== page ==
The Probable Pagan Origin of an Ancient Jewish Custom: Purification with Red Heifer’s Ashes

The Jewish red heifer ash ritual may have originated in surrounding pagan cultures reflecting the transition from pantheism to monotheism. Dr. Efraim LevAssistant Professor of Israel StudiesUniversity of Haifa Dr. Simcha Lev-YadunProfessor of BiologyUniversity of Haifa Abstract One of the most enigmatic of all ancient Jewish religious customs was the use of ashes of a[…]

“The Lying Pen of the Scribes”: A Nineteenth-Century Dead Sea Scroll

Historical research is important not simply for its own sake, but for what we can learn from it and apply to the future. The original version of Deuteronomy. That’s how the newly-discovered text was billed in August 1883. Several fragments of a 2,800-year-old scroll had made their way into the hands of Moses Shapira, an[…]

Shtetl: Sites of Memory in Eastern European Judaism

These were mythologized as a bastion of Judaism – of the so-called “yidishkeyt” – in the context of their increasing disintegration. Abstract Serving as a site of memory of eastern European Judaism since its systematic extermination by the Nazi regime, the shtetl existed for centuries as a socio-economic phenomenon and a socio-cultural construct, out of[…]

The Emergence of Permanent Jewish Family Names in Early Modern and Modern Europe

There were complaints that the lack of using a permanent family name caused a lot of “disorder” Introduction Until the age of beginning emancipation and acculturation, the naming system of Central Europe’s Jews differed from that of the Christian majority society. While permanent and hereditary family names had developed in the Christian population since the Middle Ages and their use was[…]

The Hellenization of the Hasmoneans

Analyzing the Hasmonean rulers’ approach to Hellenistic culture. Abstract The archaeological excavations of the Hasmonean palaces in Jericho and the numismatic evidence on the Hasmoneans are examined in order to understand the Hasmonean rulers’ approach to Hellenistic culture. They enable us to see not only the extent of Hellenistic influence, but also how and why[…]

Antiochus IV Epiphanes: The ‘Little Horn’ of the Jewish Revolt, 165-164 BCE

His rule resulted in revolt and eventually in territorial loss, and in the loss of political prestige, for his successors. Introduction Antiochus IV Epiphanes (Επιφανής, Greek: Manifest), originally named Mithradates, but renamed Antiochus either upon his ascension or after the death of his elder brother Antiochus (c. 215 B.C.E. – 163 B.C.E., reigned 175 B.C.E.[…]

Martin Heidegger’s Anti-Semitism: Philosophy of Technology and the Media in the Light of the ‘Black Notebooks’

What are and should be the implications of the publication of the Black Notebooks for the reception of Heidegger in the study, theory, and philosophy of media, communication, and technology? By Dr. Christian FuchsProfessor of Communication and Media ResearchUniversity of Westminster Abstract In spring 2014, three volumes of the Schwarze Hefte (Black Notebooks), Heidegger’s philosophical notebooks, were published in[…]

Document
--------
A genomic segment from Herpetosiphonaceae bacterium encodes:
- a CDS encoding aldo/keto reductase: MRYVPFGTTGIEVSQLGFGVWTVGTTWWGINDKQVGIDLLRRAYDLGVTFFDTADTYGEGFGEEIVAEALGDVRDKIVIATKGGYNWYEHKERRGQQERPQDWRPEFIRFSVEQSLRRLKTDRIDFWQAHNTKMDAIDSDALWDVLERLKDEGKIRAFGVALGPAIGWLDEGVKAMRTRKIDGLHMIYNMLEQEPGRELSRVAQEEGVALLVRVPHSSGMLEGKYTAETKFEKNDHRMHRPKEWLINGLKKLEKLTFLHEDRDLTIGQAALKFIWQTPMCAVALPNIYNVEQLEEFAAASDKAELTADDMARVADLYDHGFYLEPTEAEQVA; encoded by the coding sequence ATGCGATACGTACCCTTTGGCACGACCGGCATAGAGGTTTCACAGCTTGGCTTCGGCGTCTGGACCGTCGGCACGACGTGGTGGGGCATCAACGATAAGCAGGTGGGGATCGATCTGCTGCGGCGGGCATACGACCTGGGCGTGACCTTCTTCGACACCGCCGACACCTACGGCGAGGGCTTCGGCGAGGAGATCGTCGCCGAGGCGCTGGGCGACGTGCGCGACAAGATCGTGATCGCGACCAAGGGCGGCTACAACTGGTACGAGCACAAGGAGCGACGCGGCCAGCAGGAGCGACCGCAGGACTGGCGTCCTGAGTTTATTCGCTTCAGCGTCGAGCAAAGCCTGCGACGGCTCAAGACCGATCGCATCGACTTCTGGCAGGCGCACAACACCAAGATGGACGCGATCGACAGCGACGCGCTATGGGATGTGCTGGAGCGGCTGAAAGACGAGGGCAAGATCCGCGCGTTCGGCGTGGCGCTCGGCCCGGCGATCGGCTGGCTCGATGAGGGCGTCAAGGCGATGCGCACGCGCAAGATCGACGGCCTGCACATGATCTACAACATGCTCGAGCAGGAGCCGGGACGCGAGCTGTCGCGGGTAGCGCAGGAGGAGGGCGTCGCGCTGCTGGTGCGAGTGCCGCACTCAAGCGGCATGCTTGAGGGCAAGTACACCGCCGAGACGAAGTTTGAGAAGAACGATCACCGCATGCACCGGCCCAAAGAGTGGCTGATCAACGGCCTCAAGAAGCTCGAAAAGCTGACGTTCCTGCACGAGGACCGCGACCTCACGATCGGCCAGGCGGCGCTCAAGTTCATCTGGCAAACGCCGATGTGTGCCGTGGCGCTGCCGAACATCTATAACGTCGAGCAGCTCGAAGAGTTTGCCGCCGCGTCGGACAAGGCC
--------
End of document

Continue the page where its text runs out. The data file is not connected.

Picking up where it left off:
A History of Antisemitism in Germany since the 18th Century

Hostility against Jews intensified in the course of the crises caused by social and cultural changes. Introduction Beginning at the end of the 18th century, the spreading idea of human rights, the new, Enlightenment-era way of thinking about the state, and the social change from a corporative society divided into estates to a bourgeois-capitalist society led[…]

Convivencia: Christians, Jews, and Muslims in Medieval Spain

Examining the inter-relationship of religion and culture in the time period of medieval Spain known as the convivencia. By Lindsey Marie Vaughan Abstract Few time periods in world history offer as unique a glimpse into cultural cohabitation as the one in medieval Spain following the Arabic invasion and preceding the Christian Reconquest ended in 1492.[…]

William of Norwich and a Jewish Woman’s Appeal of Murder in Medieval England

Periodic outbursts of hostility incited numerous massacres of the Jews in the Middle Ages. Setting the Scene The period leading up to the expulsion of the Jews from England in July of 1290 was a time of mounting uncertainty for the Anglo Jewry. That Saint Augustine’s long-endorsed “toleration theory”[1] was beginning to lose its force is[…]

The Medieval Origins and Growth of Ashkenazi Judaism

The Ashkenazi Jews developed a distinct liturgy and culture. Introduction Ashkenazi Jews, also known as Ashkenazic Jews or Ashkenazim, are Jews descended from the medieval Jewish communities of the Rhineland—”Ashkenaz” being the Medieval Hebrew name for Germany. They are distinguished from Sephardic Jews, the other main group of European Jewry, who arrived earlier in Europe and lived primarily in Spain. Many[…]

What Hanukkah’s Portrayal in Pop Culture Means to American Jews

Hanukkah demands fewer religious rituals than most other Jewish observances. Golden Pixels LLC Despite the primacy of Christmas in American culture, the visibility of Hanukkah in pop culture reminds Jews that they have their own holiday in which they can take pride. By Dr. Ted Merwin / 12.05.2017 Part-Time Associate Professor of Religion Director, The Milton B. Asbell Center for Jewish Life (2001) Dickinson College When I was[…]

How Hannukah Came to America

In the United States, Hanukkah has gained much significance. Tercer Ojo Photography/Shutterstock.com Hanukkah is ranked one of Judaism’s minor festivals. It’s popularity in the U.S. has a lot to do with the country’s history. By Dr. Dianne Ashton / 12.02.2018 Professor of Religion Rowan University Hanukkah may be the best known Jewish holiday in the United States. But despite[…]